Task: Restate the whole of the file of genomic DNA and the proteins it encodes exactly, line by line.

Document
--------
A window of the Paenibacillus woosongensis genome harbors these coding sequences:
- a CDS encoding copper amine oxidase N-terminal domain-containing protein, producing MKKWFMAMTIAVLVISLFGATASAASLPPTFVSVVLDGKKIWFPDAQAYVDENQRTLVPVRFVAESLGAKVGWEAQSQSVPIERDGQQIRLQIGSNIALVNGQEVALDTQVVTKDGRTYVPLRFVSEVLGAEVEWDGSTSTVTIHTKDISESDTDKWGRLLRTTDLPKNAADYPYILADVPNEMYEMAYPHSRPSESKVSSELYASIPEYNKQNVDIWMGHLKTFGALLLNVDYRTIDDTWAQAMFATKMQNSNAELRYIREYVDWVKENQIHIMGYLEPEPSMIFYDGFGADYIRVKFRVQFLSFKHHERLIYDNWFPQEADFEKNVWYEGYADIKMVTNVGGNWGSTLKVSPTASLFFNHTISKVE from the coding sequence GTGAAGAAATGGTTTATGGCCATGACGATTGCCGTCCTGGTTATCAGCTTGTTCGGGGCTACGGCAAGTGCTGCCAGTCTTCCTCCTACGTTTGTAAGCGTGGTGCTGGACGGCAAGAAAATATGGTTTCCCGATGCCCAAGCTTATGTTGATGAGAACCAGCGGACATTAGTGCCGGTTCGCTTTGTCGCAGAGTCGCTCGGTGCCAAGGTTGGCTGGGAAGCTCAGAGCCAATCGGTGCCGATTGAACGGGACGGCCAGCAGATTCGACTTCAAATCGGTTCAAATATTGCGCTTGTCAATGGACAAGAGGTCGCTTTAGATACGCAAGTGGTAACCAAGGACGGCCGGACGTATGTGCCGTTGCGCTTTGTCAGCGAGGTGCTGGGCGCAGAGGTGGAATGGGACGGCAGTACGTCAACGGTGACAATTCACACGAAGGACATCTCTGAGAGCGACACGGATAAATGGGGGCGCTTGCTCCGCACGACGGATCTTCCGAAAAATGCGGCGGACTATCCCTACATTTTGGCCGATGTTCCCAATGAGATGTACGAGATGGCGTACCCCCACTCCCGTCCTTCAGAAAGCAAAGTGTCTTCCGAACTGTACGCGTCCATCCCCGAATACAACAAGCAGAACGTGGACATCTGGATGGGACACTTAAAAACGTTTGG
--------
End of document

A window of the Paenibacillus woosongensis genome harbors these coding sequences:
- a CDS encoding copper amine oxidase N-terminal domain-containing protein, producing MKKWFMAMTIAVLVISLFGATASAASLPPTFVSVVLDGKKIWFPDAQAYVDENQRTLVPVRFVAESLGAKVGWEAQSQSVPIERDGQQIRLQIGSNIALVNGQEVALDTQVVTKDGRTYVPLRFVSEVLGAEVEWDGSTSTVTIHTKDISESDTDKWGRLLRTTDLPKNAADYPYILADVPNEMYEMAYPHSRPSESKVSSELYASIPEYNKQNVDIWMGHLKTFGALLLNVDYRTIDDTWAQAMFATKMQNSNAELRYIREYVDWVKENQIHIMGYLEPEPSMIFYDGFGADYIRVKFRVQFLSFKHHERLIYDNWFPQEADFEKNVWYEGYADIKMVTNVGGNWGSTLKVSPTASLFFNHTISKVE from the coding sequence GTGAAGAAATGGTTTATGGCCATGACGATTGCCGTCCTGGTTATCAGCTTGTTCGGGGCTACGGCAAGTGCTGCCAGTCTTCCTCCTACGTTTGTAAGCGTGGTGCTGGACGGCAAGAAAATATGGTTTCCCGATGCCCAAGCTTATGTTGATGAGAACCAGCGGACATTAGTGCCGGTTCGCTTTGTCGCAGAGTCGCTCGGTGCCAAGGTTGGCTGGGAAGCTCAGAGCCAATCGGTGCCGATTGAACGGGACGGCCAGCAGATTCGACTTCAAATCGGTTCAAATATTGCGCTTGTCAATGGACAAGAGGTCGCTTTAGATACGCAAGTGGTAACCAAGGACGGCCGGACGTATGTGCCGTTGCGCTTTGTCAGCGAGGTGCTGGGCGCAGAGGTGGAATGGGACGGCAGTACGTCAACGGTGACAATTCACACGAAGGACATCTCTGAGAGCGACACGGATAAATGGGGGCGCTTGCTCCGCACGACGGATCTTCCGAAAAATGCGGCGGACTATCCCTACATTTTGGCCGATGTTCCCAATGAGATGTACGAGATGGCGTACCCCCACTCCCGTCCTTCAGAAAGCAAAGTGTCTTCCGAACTGTACGCGTCCATCCCCGAATACAACAAGCAGAACGTGGACATCTGGATGGGACACTTAAAAACGTTTGG